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October 11, 2011


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gary rith

I was happy to see yesterday that the protest moved to houses of the very rich in NYC, but displeased that there are arrests in Boston.


Did you see the movie "The Company Men"? Totally depressing movie, but probably one that everyone should see.


You see, Jenn, we live with the Great American Myth that says that, if you are having financial troubles, it is somehow your fault; because America is the land of opportunity and anyone who wants to succeed can. Any evidence which flies in the face of that is either dismissed or explained away with "That person made the wrong choices - game over." I think this myth is appealing, because it gives us the illusion of control over our lives. Those of us who have lost that control (through no fault of our own!) are forced to live both without the myth and without health insurance (which, oh, by the way, isn't really necessary, because no one needed it in the fifties and maybe you should just take better care of yourself.)

Really, I could go on; but I won't.

green girl in wisconsin

As I watch this play out, I'm reminded again of Steinbeck's genius descriptions of this very same thing during the 30's in The Grapes of Wrath--he even describes the wealthy living behind gates with guards to protect their holdings...


I so agree with suburban correspondent above. It is so easy for people who are living well because of great opportunities to be blind to the lack of opportunities for others. They aren't even aware of how their lives were different than others and how that shaped their outcomes. I think this is the reason there is a correlation between liberalism and education level. A typical liberal arts education tries to open our eyes to how other people live, and how it impacts their ability to be successful in life. There is no such thing as a level playing field in the U.S.

Karen (formerly kcinnova)

I'm in agreement with Renee and Suburban Correspondent. I saw (and shared on facebook) a Calvin & Hobbes comic that explained the thinking of the 1% in tangible terms -- and if true, that thinking is no different than "the world owes me" attitude.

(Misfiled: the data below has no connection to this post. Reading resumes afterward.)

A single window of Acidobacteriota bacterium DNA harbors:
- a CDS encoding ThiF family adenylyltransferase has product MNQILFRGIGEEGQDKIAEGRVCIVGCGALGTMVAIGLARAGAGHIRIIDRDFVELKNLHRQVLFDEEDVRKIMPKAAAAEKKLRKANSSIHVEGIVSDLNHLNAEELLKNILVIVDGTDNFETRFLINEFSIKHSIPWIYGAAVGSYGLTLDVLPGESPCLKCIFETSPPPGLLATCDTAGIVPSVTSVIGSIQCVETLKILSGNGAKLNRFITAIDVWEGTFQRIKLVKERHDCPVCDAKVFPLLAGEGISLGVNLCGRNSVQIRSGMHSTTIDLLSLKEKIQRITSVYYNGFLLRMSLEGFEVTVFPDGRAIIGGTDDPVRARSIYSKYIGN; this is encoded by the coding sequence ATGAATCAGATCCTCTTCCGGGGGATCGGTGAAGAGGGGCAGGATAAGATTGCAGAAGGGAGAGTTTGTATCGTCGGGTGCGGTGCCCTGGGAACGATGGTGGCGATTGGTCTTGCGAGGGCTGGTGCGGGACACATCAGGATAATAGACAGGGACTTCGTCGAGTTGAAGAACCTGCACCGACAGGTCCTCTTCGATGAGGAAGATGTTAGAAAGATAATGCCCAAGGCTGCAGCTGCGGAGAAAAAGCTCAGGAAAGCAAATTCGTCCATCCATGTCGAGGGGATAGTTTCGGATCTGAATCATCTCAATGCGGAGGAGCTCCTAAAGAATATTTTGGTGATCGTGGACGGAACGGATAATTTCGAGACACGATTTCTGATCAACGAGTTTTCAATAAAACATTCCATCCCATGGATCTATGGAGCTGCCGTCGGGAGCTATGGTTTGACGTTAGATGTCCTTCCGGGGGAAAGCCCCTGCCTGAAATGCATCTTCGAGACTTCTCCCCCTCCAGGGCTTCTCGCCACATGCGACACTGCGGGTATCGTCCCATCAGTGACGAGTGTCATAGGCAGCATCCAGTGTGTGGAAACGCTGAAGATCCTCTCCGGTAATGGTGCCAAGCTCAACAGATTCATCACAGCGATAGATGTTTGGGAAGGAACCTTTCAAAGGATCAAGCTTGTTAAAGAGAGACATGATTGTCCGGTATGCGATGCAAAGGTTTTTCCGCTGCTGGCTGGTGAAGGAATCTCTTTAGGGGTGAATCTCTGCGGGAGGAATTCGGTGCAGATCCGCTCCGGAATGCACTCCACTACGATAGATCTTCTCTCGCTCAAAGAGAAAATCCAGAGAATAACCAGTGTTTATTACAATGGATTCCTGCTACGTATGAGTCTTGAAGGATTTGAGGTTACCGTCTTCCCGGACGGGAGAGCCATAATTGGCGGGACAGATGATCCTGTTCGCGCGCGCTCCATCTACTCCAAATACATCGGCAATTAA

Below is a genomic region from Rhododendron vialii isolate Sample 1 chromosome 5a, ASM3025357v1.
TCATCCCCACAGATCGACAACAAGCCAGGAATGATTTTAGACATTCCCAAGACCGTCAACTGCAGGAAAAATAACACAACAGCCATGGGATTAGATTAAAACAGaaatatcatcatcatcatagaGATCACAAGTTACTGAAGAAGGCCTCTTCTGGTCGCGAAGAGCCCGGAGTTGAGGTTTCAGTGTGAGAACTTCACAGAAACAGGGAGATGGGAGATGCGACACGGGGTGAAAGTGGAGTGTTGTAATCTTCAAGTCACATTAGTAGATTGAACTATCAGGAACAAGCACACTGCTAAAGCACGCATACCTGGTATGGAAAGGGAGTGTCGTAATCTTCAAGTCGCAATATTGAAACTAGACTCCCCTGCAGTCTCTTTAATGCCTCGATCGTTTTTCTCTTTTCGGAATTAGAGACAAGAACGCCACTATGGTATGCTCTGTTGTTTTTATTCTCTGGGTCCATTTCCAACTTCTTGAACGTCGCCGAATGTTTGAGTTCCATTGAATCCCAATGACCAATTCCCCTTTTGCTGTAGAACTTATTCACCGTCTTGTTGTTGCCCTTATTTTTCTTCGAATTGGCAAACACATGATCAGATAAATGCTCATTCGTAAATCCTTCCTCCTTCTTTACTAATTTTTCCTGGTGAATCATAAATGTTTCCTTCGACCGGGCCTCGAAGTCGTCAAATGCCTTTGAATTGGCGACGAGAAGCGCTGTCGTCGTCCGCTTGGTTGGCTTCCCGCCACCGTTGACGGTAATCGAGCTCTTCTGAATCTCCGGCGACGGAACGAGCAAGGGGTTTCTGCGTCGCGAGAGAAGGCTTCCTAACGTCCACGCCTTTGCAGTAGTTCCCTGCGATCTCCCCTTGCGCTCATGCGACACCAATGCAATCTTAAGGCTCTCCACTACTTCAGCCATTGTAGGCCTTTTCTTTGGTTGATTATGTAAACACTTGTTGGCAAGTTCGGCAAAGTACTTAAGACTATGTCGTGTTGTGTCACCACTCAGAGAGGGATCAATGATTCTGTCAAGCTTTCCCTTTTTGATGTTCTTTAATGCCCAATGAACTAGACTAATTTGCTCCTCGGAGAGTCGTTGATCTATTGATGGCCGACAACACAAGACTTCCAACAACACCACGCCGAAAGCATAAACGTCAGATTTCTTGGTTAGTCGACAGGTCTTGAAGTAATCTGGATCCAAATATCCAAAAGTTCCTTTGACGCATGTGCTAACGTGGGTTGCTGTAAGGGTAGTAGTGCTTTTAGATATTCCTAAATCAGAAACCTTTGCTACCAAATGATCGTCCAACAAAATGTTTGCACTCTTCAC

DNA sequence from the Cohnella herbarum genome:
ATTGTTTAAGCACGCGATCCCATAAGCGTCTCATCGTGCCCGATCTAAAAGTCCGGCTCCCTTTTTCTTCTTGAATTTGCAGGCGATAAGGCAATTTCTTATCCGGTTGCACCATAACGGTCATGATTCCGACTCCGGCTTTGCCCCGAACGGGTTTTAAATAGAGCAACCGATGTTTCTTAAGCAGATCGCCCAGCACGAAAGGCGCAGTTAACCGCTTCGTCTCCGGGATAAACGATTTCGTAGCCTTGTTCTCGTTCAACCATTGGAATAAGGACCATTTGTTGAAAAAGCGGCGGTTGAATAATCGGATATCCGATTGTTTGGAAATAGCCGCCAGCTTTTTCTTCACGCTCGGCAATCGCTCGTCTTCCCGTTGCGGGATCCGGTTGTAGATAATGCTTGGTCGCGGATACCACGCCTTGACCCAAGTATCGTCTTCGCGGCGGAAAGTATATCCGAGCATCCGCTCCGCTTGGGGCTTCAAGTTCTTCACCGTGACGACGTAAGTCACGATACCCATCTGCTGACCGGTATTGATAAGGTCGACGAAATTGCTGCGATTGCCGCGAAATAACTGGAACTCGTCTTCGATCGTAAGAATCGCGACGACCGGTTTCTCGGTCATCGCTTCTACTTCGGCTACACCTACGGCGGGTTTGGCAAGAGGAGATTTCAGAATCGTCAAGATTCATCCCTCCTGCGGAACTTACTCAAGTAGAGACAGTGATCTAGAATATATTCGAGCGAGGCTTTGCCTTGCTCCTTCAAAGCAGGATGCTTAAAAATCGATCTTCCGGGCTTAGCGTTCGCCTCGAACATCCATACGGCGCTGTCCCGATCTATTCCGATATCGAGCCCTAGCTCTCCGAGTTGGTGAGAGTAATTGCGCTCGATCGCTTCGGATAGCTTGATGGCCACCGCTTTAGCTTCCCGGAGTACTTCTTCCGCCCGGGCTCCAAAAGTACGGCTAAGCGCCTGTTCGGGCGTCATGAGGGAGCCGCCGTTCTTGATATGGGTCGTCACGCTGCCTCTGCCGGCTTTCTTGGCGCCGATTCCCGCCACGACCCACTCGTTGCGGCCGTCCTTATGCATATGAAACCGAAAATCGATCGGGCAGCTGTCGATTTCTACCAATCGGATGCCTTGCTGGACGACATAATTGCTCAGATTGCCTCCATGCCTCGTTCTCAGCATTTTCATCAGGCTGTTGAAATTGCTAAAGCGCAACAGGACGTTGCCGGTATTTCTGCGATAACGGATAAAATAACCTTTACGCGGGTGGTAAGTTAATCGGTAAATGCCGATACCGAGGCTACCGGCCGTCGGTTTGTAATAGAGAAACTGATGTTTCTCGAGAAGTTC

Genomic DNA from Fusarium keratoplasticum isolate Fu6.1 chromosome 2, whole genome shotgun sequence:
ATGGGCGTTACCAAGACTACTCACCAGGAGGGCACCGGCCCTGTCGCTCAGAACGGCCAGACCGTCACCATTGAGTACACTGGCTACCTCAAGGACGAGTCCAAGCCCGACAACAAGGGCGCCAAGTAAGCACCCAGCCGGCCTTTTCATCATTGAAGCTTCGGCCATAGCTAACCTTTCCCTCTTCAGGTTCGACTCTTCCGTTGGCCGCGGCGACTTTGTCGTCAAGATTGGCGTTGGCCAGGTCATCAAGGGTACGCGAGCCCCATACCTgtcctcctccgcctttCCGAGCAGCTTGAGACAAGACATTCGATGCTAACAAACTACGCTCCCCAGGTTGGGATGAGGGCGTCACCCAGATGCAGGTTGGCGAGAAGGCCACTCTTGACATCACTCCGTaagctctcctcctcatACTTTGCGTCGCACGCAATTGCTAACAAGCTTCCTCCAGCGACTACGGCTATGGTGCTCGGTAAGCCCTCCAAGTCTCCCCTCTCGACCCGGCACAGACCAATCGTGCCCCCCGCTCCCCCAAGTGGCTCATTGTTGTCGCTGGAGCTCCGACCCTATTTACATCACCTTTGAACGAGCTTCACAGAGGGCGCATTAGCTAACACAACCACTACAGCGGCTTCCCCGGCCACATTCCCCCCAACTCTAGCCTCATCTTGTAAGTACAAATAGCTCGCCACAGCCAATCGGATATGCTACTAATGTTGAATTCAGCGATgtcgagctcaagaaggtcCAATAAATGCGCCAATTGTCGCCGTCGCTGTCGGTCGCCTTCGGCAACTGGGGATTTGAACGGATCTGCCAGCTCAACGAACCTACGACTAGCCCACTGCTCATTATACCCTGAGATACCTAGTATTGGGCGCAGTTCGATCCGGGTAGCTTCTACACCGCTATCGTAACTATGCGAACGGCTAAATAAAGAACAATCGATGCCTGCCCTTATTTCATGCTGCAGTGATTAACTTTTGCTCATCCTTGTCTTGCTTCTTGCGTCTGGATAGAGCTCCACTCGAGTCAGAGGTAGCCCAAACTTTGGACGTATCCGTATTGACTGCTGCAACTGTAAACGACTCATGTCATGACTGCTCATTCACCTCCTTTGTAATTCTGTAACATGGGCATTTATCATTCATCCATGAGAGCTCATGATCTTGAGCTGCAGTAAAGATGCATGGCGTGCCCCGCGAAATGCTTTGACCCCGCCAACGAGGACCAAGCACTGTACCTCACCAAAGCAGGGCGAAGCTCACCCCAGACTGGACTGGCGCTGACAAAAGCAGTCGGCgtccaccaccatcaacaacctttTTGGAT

My husband and I know we are blessed, but I have to remind myself that it is due to luck, too, and not just good planning and hard work.


The irony is that the trouble most companies are having right now is with reduced sales - be it retail, housing, autos, electonics, whatever. And why is that?

Could it be because American's average income fell over 9% since 2007? The cost of food, transportation, utilities and healthcare have risen (averaged out) over 25% since then.

Until employers let loose the purse strings and start hiring and paying more we are going to be in a financial standoff. The 1% cannot support the entire economy - no matter how much stuff they buy!


Green Girl, I started reading The Grapes of Wrath again this summer and almost couldn't take it.

Elizabeth Warren has said this more eloquently than I could, but I agree with her wholeheartedly:

"There is nobody in this country who got rich on his own. Nobody. You built a factory out there — good for you!

But I want to be clear. You moved your goods to market on the roads the rest of us paid for. You hired workers the rest of us paid to educate. You were safe in your factory because of police forces and fire forces that the rest of us paid for. You didn’t have to worry that maurauding bands would come and seize everything at your factory, and hire someone to protect against this, because of the work the rest of us did. Now look, you built a factory and it turned into something terrific, or a great idea — God bless. Keep a big hunk of it.

But part of the underlying social contract is you take a hunk of that and pay forward for the next kid who comes along."

Martha Mc

And did he understand that those roads in a "totally free market" would be toll roads?

This seems an appropriate link --

Lanes, I love Elizabeth Warren. As Mrs. G said a couple of weeks ago, she's one reason to move to Massachusetts.

Mulberry Bags Outlet

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